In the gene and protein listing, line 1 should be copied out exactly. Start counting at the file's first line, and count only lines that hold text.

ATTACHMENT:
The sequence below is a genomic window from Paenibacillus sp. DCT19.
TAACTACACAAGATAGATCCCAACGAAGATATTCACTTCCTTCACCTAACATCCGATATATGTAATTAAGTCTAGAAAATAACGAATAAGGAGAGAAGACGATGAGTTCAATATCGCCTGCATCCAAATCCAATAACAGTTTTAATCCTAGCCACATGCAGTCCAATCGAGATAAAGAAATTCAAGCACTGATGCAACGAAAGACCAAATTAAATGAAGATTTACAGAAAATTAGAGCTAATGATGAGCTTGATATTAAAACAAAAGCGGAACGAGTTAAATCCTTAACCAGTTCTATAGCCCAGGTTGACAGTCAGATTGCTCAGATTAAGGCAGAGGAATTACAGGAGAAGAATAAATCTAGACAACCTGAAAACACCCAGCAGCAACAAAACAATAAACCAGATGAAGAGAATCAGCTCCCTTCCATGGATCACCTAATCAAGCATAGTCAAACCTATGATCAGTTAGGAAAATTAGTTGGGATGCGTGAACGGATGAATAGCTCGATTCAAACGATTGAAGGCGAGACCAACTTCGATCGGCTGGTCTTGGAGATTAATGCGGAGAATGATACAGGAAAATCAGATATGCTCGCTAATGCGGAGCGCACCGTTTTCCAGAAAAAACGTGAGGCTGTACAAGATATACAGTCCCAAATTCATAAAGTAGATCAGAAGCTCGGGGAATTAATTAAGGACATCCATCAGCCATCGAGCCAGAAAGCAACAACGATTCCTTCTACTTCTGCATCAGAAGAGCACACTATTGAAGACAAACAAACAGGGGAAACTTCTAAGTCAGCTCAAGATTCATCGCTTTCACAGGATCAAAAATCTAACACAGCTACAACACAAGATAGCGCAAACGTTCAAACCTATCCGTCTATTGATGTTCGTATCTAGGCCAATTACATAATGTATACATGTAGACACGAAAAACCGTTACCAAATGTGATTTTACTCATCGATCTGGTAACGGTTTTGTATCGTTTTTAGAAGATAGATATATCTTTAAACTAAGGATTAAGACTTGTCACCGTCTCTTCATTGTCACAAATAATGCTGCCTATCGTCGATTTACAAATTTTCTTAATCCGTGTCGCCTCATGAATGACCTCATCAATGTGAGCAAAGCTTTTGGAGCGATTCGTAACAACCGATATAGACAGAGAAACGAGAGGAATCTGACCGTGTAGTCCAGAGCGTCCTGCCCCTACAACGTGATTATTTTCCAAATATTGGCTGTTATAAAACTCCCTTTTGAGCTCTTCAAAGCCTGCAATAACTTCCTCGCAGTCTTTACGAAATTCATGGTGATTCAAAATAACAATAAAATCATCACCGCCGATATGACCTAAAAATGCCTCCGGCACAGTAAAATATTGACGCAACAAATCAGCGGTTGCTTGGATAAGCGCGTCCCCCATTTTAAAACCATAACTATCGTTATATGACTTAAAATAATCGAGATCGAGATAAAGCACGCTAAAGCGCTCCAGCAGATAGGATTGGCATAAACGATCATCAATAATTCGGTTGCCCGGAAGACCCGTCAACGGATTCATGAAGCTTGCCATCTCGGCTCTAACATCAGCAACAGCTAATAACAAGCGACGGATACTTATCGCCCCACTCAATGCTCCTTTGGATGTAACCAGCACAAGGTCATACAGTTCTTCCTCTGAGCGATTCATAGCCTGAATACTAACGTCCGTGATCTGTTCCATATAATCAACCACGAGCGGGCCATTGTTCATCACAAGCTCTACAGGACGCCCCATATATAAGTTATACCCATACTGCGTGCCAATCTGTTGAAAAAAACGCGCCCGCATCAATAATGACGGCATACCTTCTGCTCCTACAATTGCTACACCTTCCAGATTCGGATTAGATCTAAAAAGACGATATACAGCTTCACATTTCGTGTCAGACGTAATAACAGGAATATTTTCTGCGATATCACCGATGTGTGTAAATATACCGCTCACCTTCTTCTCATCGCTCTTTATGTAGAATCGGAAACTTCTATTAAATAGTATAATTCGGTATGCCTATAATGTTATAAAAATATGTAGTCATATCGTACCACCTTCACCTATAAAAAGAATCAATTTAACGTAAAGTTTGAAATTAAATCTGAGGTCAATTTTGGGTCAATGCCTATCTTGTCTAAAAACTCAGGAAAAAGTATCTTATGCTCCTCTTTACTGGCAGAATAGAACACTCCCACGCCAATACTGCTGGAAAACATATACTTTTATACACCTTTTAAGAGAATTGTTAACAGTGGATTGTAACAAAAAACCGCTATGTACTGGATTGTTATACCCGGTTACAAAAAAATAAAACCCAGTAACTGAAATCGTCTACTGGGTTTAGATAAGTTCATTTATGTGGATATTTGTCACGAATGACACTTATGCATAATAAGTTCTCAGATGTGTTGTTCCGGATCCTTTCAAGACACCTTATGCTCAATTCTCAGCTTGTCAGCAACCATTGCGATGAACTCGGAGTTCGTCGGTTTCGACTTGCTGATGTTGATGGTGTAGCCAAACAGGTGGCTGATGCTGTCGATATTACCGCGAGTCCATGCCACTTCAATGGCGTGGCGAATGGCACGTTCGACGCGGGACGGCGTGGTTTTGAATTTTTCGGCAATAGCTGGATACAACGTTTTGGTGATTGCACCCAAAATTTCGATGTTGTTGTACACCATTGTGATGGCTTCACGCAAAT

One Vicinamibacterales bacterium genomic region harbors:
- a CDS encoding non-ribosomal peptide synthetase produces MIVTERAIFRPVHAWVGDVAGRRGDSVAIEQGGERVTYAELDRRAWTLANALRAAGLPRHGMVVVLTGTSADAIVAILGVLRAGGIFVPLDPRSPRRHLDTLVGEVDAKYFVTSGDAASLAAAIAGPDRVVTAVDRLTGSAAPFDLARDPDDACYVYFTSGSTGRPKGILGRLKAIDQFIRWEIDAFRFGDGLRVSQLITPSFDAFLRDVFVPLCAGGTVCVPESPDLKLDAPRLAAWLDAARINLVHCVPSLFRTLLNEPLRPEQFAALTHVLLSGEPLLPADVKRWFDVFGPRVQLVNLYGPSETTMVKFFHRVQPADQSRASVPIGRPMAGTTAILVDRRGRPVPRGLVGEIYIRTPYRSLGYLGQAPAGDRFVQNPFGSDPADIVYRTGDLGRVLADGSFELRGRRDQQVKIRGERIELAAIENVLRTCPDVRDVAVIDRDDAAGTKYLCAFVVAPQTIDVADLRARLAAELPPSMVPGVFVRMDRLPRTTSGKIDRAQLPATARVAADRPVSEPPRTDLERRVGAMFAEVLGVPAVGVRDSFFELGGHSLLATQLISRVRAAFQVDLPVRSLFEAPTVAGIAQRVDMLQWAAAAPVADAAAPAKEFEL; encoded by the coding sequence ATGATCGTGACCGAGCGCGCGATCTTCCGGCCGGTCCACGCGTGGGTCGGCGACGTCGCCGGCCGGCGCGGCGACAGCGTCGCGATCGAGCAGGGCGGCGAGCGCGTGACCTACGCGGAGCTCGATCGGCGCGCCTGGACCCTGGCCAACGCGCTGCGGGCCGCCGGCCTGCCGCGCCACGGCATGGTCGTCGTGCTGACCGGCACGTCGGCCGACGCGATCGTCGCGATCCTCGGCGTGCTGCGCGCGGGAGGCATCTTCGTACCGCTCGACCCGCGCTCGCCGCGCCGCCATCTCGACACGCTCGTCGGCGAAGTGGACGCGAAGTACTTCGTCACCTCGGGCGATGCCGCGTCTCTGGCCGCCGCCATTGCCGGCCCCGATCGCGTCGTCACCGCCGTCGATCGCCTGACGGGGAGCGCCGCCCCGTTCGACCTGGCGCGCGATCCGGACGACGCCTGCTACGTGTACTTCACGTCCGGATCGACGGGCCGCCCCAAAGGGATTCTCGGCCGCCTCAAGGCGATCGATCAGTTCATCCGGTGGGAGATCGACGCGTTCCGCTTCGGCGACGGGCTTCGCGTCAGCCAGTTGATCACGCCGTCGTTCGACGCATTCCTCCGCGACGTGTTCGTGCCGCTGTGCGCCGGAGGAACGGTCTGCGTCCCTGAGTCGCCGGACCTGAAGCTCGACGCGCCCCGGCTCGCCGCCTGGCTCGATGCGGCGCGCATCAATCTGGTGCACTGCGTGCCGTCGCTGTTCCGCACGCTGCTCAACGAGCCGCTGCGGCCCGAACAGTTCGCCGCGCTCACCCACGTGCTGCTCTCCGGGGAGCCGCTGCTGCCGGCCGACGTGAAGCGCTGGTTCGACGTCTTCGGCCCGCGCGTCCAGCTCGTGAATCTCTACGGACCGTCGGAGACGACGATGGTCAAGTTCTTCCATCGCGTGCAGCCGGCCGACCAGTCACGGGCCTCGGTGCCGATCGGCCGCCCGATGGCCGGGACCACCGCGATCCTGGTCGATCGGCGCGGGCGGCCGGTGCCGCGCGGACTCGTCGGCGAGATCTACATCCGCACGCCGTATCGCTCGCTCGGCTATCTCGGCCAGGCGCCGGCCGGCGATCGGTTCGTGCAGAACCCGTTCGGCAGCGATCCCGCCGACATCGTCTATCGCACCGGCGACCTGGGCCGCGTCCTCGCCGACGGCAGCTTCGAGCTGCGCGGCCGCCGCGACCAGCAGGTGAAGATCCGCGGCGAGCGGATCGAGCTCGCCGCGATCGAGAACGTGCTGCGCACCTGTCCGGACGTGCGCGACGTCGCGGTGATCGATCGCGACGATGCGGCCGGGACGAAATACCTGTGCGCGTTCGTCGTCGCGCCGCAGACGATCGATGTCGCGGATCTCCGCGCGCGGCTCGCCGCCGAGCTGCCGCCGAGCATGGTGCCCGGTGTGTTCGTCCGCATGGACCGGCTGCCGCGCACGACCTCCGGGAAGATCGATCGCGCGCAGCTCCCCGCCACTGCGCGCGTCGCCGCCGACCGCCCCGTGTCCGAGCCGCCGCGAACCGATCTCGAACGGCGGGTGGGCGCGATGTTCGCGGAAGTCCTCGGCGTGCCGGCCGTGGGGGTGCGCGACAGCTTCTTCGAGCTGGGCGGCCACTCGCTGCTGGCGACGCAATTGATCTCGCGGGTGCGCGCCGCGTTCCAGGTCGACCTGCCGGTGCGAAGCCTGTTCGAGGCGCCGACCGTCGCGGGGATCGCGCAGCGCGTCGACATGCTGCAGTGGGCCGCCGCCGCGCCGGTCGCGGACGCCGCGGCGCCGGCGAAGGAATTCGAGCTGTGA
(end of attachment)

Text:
The sequence below is a genomic window from Paenibacillus sp. DCT19.